“Seven days,” etc.—This story the Master told in Jetavana, about a certain backsliding brother. The occasion will be explained under the Kusa Birth 2. When the Master had enquired whether this report was true, and the man answered that it was true,  he said, “Brother, wise men in days long gone by, before the Buddha had arisen, even men who had entered upon an unorthodox religious life, for more than fifty years, walking in holiness without caring for it, from the scruples of a sensitive nature never told any one that they had backslidden; and why have you, who have embraced such a religion as ours, that leads to salvation, and who stand in presence of a venerable Buddha such as I am, why have you declared your backsliding before the four kinds of disciples? Why do you not preserve your scruples?” Thus saying, he told an old-world tale.
Once upon a time, in the kingdom of Vamsa, reigned in Kosambī 3 a king named Kosambika. At that time there were two brahmins in a certain town, each possessed of eighty crores, and dear friends one of the other; who, having perceived the mischief which lies in lust, and distributed much goods in almsgiving, both forsook the world, and amid the weeping and wailing of many people, departed to Himalaya, and there built them an hermitage. There for fifty years they lived as ascetics, feeding upon the fruits and roots of the forests where they might chance to glean them; but unto ecstasy they were unable to attain.
After these fifty years had passed by, they went on pilgrimage through the country side to get salt and seasoning, and came to the kingdom of Kāsi. In a certain town of this kingdom lived a householder named Maṇḍavya, who had been a lay friend in householder days of the ascetic Dīpāyana. To this Maṇḍavya came our two friends; who when he saw them, enraptured, built them a hut of leaves, and provided them both with the four necessaries of life. Three or four seasons they dwelt there, and then taking leave of him proceeded on pilgrimage to Benares, where they lived in a cemetery grown over with atimuttaka trees. When Dīpāyana had remained there as long as he wished, he returned to his old comrade again; Maṇḍavya the other ascetic still dwelt in the same place. 4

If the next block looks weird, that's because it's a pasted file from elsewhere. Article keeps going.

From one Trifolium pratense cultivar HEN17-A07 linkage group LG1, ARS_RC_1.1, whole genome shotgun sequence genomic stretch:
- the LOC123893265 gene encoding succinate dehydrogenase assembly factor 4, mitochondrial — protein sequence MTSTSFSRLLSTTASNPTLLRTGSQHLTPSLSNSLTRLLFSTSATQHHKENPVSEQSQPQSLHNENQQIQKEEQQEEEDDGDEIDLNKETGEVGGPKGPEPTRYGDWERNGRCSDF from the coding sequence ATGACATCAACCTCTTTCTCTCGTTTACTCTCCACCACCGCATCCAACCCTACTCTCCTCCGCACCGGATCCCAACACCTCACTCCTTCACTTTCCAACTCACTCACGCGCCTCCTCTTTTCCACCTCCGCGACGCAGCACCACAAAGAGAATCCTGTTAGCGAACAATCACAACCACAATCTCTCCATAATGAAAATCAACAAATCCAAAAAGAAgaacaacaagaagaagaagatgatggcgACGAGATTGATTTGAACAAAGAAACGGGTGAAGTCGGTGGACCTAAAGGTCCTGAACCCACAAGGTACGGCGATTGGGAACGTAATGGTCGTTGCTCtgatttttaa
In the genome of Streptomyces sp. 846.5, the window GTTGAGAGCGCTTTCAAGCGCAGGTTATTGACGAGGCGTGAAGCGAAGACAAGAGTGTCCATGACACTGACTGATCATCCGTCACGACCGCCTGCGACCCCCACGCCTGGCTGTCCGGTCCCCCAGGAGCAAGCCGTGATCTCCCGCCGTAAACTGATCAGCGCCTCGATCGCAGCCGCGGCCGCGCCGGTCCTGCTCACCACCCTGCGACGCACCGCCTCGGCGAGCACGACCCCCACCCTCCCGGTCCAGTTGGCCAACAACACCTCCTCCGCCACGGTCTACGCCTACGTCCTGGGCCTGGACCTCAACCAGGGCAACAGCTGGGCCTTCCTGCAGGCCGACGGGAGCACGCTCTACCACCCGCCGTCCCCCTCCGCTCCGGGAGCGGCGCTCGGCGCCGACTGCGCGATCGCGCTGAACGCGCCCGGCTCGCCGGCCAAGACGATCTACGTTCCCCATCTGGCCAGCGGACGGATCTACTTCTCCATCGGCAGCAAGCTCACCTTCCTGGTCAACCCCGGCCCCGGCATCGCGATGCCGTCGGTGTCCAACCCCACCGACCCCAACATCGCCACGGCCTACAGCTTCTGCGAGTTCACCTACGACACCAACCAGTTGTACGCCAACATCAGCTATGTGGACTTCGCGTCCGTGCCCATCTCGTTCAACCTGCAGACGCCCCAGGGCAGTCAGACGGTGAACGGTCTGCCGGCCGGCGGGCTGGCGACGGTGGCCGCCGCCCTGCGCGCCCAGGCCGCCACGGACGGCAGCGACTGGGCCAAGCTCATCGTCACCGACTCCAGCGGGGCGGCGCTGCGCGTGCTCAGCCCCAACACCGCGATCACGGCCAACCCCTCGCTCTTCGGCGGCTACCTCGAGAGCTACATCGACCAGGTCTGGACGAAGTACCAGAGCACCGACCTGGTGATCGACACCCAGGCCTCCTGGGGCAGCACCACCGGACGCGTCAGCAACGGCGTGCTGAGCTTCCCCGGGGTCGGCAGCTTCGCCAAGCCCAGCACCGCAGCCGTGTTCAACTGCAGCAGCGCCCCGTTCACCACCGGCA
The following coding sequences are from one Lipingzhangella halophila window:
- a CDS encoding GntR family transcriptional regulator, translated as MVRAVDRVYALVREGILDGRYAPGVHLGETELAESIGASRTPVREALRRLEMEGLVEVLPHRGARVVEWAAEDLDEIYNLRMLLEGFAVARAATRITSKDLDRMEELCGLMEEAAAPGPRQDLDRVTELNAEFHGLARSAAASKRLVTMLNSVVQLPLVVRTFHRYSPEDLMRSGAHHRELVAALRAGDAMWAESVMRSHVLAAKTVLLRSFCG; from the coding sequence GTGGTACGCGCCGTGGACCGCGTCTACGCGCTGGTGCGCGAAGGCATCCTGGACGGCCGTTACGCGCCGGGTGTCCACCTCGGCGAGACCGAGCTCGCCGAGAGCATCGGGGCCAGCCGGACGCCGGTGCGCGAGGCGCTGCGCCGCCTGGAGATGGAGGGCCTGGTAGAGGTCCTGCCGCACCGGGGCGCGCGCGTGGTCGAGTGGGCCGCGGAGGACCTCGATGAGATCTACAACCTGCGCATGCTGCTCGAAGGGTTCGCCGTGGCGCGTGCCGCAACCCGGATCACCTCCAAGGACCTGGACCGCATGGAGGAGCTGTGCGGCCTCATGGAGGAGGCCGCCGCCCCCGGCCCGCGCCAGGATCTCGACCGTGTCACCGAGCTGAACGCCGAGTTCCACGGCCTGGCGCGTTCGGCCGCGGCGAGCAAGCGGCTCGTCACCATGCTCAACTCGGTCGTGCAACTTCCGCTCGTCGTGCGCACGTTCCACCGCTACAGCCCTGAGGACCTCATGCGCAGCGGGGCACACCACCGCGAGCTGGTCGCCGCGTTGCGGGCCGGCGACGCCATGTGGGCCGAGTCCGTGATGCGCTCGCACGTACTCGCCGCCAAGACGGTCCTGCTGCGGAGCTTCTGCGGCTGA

Now it happened that one day a robber had committed robbery in the town, and was returning from the fact with a quantity of spoil. The owners of the house, and the watchmen, aroused, set up a cry of “Thief!” and the thief, pursued by these, escaped through the sewer, and as he ran swiftly by the cemetery dropt his bundle at the door of the ascetic’s hut of leaves. When the owners saw this bundle, they cried, “Ah, you rascal!  you are a robber by night, and in the daytime you go about in the disguise of an ascetic!” So, with reviling and blows, they carried him into the presence of the king.
The king made no enquiry, but only said, “Off with him, impale him upon a stake!” To the cemetery they took him, and lifted him up on a stake of acacia wood; but the stake would not pierce the ascetic’s body. Next they brought a nimb stake, but this too would not pierce him: then an iron spike, and no more would that pierce his body. The ascetic wondered what past deed of his could have caused this, and surveyed the past; then there arose in him the knowledge of former existences, and by this as he surveyed the past he saw what he had done long ago; and this it was—the piercing of a fly upon a splinter of ebony.
It is said that in a former existence he had been the son of a carpenter. Once he went to the place where his father was wont to hew trees, and with an ebony splinter pierced a fly as if impaling it. And it was just this sin that found him out when he came to that supreme moment. He perceived that here then was no getting free from sin; so to the king’s men he said, “If you wish to impale me, take a stake of ebony wood.” This they did, and spitted him upon it, and leaving a guard to watch him they went away.
The watchmen from a place of concealment observed all that came to look upon him. Now Dīpāyana, thinking “It is long since I saw my comrade the ascetic,” came to find him; and having heard that he had been hanging a whole day impaled by the roadside, he went up to him, and standing on one side, asked what he had done. “Nothing,” quoth he. “Can you guard against ill feeling, or not?” asked the other. “Good friend,” said he, “neither against those who have seized me, nor against the king, either, is there any ill feeling in my mind.”—”If that is so, the shadow of one so virtuous is delightful to me,” and with these words down he sat by the side of the stake. Then upon his body from the body of Maṇḍavya fell gouts of gore; and these as they fell upon the golden skin, and there dried, became black spots upon it; which gave him the name of Kaṇha or Black Dīpāyana from thenceforth. And he sat there all the night.
Next day the watchmen went and told the matter to the king. “I
have acted rashly,” said the king; and with speed he hastened to the spot,  and asked Dīpāyana what made him sit by the stake. “Great king,” answered he, “I sit here to guard him. But say, what has he done, or what left undone, that you treat him thus?” He explained that the matter had not been investigated. The other replied, “Great king, a king ought to act with circumspection; an idle layman who loves pleasure is not good, etc. 1,” and with other such admonitions he discoursed to him.
When the king found that Maṇḍavya was innocent, he ordered the stake to be drawn out. But try as they would, out it would not come. Said Maṇḍavya, “Sire, I have received this dire disgrace for a fault done long ago, and it is impossible to draw the stake from my body. But if you wish to spare my life, bring a saw, and cut it off flush with the skin.” So the king had this done; and the part of the stake within his body remained there. For on that previous occasion they say that he took a little piece of diamond, and pierced the fly’s duct, so that it did not die then, nor until the proper end of its life; and therefore also the man did not die, they say.